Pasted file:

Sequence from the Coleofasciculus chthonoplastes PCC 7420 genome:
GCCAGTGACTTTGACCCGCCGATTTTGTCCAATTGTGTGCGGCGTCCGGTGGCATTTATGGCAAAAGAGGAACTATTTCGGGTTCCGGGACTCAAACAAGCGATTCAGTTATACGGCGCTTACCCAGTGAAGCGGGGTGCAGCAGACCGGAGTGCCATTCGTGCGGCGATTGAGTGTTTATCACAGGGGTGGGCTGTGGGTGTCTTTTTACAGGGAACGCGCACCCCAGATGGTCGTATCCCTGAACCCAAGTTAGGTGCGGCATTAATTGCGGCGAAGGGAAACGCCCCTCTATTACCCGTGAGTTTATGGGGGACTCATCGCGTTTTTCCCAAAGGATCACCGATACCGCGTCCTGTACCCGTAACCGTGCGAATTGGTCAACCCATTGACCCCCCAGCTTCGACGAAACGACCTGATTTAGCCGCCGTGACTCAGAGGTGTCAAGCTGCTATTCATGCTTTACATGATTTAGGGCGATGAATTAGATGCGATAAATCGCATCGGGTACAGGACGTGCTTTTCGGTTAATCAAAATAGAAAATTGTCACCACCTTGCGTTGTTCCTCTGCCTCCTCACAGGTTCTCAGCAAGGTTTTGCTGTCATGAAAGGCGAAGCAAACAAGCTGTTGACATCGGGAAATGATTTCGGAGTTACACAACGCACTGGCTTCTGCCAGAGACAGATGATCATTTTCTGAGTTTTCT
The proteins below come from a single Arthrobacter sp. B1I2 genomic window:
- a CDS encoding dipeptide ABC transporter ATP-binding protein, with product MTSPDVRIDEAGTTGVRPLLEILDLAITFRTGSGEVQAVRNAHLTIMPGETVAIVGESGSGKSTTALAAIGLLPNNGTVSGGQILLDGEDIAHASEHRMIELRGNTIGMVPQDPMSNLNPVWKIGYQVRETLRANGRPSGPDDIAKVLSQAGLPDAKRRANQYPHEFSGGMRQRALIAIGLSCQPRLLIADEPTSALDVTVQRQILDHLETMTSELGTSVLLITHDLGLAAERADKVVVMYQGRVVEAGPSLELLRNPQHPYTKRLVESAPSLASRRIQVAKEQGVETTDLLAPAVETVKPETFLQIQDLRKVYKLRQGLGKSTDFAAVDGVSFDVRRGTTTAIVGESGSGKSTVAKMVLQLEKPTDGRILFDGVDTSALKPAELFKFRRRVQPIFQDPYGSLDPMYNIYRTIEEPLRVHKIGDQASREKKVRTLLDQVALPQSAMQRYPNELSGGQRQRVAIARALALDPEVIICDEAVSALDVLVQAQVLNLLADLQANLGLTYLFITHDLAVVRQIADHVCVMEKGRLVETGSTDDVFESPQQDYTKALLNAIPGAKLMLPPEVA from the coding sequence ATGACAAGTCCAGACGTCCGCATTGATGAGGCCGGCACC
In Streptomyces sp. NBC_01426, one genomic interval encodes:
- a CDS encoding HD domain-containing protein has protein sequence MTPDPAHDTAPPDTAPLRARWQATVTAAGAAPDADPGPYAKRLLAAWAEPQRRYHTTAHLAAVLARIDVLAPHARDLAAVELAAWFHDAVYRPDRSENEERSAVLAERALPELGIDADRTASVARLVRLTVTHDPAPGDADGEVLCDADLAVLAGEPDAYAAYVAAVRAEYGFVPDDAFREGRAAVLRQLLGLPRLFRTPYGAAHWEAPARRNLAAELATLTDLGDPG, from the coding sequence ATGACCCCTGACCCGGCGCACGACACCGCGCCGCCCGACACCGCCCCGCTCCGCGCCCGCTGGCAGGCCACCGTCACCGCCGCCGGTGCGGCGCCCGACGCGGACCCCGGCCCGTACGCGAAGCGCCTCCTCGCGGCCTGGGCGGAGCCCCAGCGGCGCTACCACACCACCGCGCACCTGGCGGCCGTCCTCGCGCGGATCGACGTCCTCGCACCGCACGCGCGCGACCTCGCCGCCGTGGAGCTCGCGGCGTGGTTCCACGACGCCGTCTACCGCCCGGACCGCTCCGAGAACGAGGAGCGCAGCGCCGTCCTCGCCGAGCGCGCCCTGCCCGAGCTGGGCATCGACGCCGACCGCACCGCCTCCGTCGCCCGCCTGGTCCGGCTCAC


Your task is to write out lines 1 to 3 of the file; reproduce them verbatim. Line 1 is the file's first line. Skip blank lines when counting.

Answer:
Sequence from the Coleofasciculus chthonoplastes PCC 7420 genome:
GCCAGTGACTTTGACCCGCCGATTTTGTCCAATTGTGTGCGGCGTCCGGTGGCATTTATGGCAAAAGAGGAACTATTTCGGGTTCCGGGACTCAAACAAGCGATTCAGTTATACGGCGCTTACCCAGTGAAGCGGGGTGCAGCAGACCGGAGTGCCATTCGTGCGGCGATTGAGTGTTTATCACAGGGGTGGGCTGTGGGTGTCTTTTTACAGGGAACGCGCACCCCAGATGGTCGTATCCCTGAACCCAAGTTAGGTGCGGCATTAATTGCGGCGAAGGGAAACGCCCCTCTATTACCCGTGAGTTTATGGGGGACTCATCGCGTTTTTCCCAAAGGATCACCGATACCGCGTCCTGTACCCGTAACCGTGCGAATTGGTCAACCCATTGACCCCCCAGCTTCGACGAAACGACCTGATTTAGCCGCCGTGACTCAGAGGTGTCAAGCTGCTATTCATGCTTTACATGATTTAGGGCGATGAATTAGATGCGATAAATCGCATCGGGTACAGGACGTGCTTTTCGGTTAATCAAAATAGAAAATTGTCACCACCTTGCGTTGTTCCTCTGCCTCCTCACAGGTTCTCAGCAAGGTTTTGCTGTCATGAAAGGCGAAGCAAACAAGCTGTTGACATCGGGAAATGATTTCGGAGTTACACAACGCACTGGCTTCTGCCAGAGACAGATGATCATTTTCTGAGTTTTCT
The proteins below come from a single Arthrobacter sp. B1I2 genomic window: